Archive for October, 2012

From the Suggestion Box: “Quiet Area” still not quiet

October 24, 2012

You said:

“Would like to see more signs in the quiet area some people insist on talking on cell phones chatting with others and just being disruptive thanks :)”

We said:

You’ve probably noticed that we posted tentcards in the area about a month ago. We know from past practice and from research that more signs and/or bigger signs are not the answer to changing behaviours. What works best is the personal touch, and the most effective way that’s accomplished is through peer-to-peer interaction. So, if you are in the quiet zone and you hear people talking on their cellphone or chatting with their friend, then the most effective way to change that behaviour is for you, as their peer, to remind them that they are in a quiet area and that all conversations need to occur away from that space.

We recognize, of course, that sometimes people are not comfortable approaching another student or a group, and in these cases the staff are ready to assist. You can text us at 403-800-8945 to let us know there’s an issue requiring our attention (this is a local number, but regular rates apply as per your contract) or come down to one of the service desks on the main floor and speak to the staff.

We also plan to increase our staff presence in the quiet zone, on a random basis, to curb the behaviour.

Thank you for bringing this to our attention.

Infographic: ECAR Study of Undergraduate Students and Information Technology 2012

October 19, 2012

Check out this infographic that visually summarizes some of the 2012 ECAR study results:

Key Findings

See the 2012 report for a full list key messages, findings, and supporting data.

  • Blended-learning environments are the norm; students say that these environments best support how they learn.
  • Students want to access academic progress information and course material via their mobile devices, and institutions deliver.
  • Technology training and skill development for students is more important than new, more, or “better” technology.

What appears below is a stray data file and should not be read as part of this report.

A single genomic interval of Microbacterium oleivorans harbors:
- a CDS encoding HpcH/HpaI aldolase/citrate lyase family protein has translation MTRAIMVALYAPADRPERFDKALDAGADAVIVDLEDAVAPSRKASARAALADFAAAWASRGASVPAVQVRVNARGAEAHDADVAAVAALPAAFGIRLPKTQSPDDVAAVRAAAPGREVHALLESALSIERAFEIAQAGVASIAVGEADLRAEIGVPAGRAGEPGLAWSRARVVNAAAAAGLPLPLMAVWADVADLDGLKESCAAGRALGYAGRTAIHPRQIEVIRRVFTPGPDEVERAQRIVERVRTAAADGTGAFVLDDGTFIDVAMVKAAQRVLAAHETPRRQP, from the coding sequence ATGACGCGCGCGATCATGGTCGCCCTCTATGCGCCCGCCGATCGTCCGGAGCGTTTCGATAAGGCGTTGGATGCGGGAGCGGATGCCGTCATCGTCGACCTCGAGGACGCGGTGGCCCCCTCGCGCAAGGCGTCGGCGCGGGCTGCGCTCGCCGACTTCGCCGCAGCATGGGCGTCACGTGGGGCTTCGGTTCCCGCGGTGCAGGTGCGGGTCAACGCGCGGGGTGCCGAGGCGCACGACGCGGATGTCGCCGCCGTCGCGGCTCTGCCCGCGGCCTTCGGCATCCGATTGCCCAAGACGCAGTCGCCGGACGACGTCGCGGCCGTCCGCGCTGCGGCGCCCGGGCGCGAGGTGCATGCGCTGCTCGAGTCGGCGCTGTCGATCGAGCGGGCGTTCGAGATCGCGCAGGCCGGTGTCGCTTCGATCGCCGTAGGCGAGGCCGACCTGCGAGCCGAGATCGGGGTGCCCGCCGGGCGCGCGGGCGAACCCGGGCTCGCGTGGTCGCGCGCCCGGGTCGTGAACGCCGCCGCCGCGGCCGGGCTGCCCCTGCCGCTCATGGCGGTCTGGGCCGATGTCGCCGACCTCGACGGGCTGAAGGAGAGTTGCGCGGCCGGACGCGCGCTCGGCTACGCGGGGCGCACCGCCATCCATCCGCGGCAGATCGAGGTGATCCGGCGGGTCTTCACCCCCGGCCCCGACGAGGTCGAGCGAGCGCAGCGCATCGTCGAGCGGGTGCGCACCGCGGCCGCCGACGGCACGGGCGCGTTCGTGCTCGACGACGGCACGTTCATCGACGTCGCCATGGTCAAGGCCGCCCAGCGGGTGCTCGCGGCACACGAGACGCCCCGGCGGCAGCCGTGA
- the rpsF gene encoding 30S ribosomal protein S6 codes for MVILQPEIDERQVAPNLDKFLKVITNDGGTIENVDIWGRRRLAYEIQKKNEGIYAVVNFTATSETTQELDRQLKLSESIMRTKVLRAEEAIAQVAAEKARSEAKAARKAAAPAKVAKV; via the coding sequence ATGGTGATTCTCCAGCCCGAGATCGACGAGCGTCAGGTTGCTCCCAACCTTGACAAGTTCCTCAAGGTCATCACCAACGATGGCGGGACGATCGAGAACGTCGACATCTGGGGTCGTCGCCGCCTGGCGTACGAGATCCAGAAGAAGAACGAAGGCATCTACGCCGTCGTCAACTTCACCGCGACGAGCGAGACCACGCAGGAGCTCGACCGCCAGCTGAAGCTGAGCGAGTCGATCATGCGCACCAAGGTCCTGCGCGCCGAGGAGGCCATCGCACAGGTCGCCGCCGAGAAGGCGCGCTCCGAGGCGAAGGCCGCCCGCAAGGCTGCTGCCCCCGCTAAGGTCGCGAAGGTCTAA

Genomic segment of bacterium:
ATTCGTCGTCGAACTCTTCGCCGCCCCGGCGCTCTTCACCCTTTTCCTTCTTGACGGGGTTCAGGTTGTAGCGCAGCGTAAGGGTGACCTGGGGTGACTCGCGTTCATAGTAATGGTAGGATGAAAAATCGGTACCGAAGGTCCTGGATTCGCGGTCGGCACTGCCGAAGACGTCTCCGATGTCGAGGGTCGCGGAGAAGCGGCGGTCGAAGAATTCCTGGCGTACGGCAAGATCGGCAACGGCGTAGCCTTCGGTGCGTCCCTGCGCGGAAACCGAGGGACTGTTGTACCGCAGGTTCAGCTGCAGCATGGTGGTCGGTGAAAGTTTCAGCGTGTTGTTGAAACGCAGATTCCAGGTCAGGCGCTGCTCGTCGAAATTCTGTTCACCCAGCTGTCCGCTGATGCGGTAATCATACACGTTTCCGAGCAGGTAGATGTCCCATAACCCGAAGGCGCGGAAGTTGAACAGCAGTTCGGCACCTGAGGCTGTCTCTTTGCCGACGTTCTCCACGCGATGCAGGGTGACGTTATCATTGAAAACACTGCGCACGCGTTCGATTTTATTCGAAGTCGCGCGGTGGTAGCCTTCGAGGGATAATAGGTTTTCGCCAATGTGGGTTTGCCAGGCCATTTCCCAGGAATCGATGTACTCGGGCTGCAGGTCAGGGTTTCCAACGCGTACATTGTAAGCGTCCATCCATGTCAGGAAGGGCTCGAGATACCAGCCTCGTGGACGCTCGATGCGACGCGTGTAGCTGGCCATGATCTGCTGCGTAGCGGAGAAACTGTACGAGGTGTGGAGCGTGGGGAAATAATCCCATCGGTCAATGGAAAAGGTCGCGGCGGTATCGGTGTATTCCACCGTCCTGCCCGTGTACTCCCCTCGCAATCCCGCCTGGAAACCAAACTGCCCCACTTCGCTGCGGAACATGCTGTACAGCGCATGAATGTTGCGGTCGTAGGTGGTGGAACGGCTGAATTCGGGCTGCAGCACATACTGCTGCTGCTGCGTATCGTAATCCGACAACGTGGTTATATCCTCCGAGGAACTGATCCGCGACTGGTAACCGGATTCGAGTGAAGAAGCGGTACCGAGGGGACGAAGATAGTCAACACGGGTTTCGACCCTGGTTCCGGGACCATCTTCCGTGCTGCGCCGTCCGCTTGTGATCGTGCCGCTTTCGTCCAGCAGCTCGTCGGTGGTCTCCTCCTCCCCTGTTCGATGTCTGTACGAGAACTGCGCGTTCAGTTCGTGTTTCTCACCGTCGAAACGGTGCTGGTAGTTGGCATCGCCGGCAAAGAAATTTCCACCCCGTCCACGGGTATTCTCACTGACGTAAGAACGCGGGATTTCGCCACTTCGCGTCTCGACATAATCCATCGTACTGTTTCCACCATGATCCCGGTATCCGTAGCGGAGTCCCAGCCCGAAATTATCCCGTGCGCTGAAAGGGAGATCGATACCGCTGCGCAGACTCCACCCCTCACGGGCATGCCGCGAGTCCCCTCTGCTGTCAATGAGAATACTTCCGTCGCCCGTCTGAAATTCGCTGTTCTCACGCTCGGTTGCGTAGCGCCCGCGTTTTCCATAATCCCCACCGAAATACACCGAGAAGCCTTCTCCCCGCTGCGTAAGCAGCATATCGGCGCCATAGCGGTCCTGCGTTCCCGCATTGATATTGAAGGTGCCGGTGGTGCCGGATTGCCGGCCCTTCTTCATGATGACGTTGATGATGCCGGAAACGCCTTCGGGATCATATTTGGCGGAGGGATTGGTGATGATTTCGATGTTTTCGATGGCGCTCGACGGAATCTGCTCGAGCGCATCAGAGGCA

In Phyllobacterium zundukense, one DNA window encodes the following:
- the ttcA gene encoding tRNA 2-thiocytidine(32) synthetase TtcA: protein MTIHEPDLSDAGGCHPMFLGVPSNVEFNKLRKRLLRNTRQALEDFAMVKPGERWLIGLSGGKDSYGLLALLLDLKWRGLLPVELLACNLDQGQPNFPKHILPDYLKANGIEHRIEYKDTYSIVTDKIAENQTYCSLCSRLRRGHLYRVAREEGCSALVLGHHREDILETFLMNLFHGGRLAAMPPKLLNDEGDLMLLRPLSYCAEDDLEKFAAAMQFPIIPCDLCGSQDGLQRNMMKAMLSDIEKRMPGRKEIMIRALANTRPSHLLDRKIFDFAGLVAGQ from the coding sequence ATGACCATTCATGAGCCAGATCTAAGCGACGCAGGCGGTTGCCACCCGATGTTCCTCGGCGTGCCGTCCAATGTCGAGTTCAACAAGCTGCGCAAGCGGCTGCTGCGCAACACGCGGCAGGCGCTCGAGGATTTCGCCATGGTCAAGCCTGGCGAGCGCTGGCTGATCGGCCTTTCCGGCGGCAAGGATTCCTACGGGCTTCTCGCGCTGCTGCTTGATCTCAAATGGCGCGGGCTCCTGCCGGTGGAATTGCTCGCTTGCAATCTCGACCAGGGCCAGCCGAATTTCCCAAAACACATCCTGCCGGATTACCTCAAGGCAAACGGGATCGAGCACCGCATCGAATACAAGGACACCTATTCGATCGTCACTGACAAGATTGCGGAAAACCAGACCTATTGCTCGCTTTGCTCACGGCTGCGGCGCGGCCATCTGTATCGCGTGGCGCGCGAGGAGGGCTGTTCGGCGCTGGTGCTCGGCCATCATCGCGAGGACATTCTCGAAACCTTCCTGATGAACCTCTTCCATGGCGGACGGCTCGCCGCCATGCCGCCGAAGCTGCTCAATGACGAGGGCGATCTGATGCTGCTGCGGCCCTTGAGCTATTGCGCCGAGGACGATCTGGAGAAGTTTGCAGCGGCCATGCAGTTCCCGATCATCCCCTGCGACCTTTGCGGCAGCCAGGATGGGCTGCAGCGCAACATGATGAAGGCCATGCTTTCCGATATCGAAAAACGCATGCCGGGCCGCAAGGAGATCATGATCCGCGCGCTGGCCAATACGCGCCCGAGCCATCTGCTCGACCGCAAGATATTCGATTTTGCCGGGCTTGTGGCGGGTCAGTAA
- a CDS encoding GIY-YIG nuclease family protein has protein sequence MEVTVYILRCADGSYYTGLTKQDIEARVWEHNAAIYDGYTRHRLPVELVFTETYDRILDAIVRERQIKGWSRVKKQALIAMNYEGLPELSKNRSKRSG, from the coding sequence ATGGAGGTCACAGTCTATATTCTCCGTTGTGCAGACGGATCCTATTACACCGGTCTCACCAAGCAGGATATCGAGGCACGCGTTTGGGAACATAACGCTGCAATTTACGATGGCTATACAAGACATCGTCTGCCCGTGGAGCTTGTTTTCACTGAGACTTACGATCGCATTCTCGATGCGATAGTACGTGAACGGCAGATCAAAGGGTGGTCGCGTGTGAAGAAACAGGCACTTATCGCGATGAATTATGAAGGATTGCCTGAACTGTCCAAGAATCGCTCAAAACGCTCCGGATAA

• Students use social networks for interacting with friends more than for academic communication.

ECAR Recommends

See the 2012 report for a full list of actionable results.

  • Look to emerging or established leaders (other institutions, other countries, other industries) for strategies to deliver instruction and curricular content to tablets and smartphones. Learn from their exemplary strategies for IT support and security with student devices as well as planning, funding, deploying, and managing instructional technologies, services, and support.
  • Prioritize the development of mobile-friendly resources and activities that students say are important: access to course websites and syllabi, course and learning management systems, and academic progress reports (i.e., grades).
  • Bridge the gap between the technologies that have seen the greatest growth (e-portfolios, e-books/e-textbooks, and web-based citation/bibliographic tools) and students’ attitudes about their importance. Focus training/skill-building opportunities for students, professional development opportunities for faculty, and support service opportunities on these emerging technologies.
  • Use e-mail and the course and learning management system for formal communication with students. Experiment with text messaging and instant messaging/online chatting, and don’t focus efforts on using social networks and telephone conversations to interact with students.

New Resources for Fall 2012

October 18, 2012

Since most people are settling into the thick of writing term papers, I thought it might be a good time to highlight some of the new resources available to RDC students and staff this fall…


It’s Nobel Prize Week

October 10, 2012

The Nobel Prizes are being handed out this week, with a new one announced each day.

So far, prizes have been awarded for:

Still to come this week: Literature, Peace, and Economics Sciences.  You can follow all the action on the official Nobel Prize website.

Want to know why the discoveries by the prize winners are so significant?  Check out the relevant RDC Library Subject guide to get more information.  Remember that you will need your NEOS barcode and PIN to access many of our resources from off campus.

Mad Women on Mad Men

October 5, 2012

On Sept. 26, RDC Library hosted a book launch to celebrate the publication of a book of academic essays edited by Heather Marcovitch and Nancy Batty, Mad Men, Women, and Children: Essays on Gender and Generation. RDC faculty members Heather Marcovitch, Nancy Batty, and Joan Crate each contributed essays to the book, and each of them read from their essays at the launch event. This book continues the rich tradition of scholarly publication at Red Deer College. A copy will soon be available at RDC Library, or you can purchase it from the RDC Bookstore. (more…)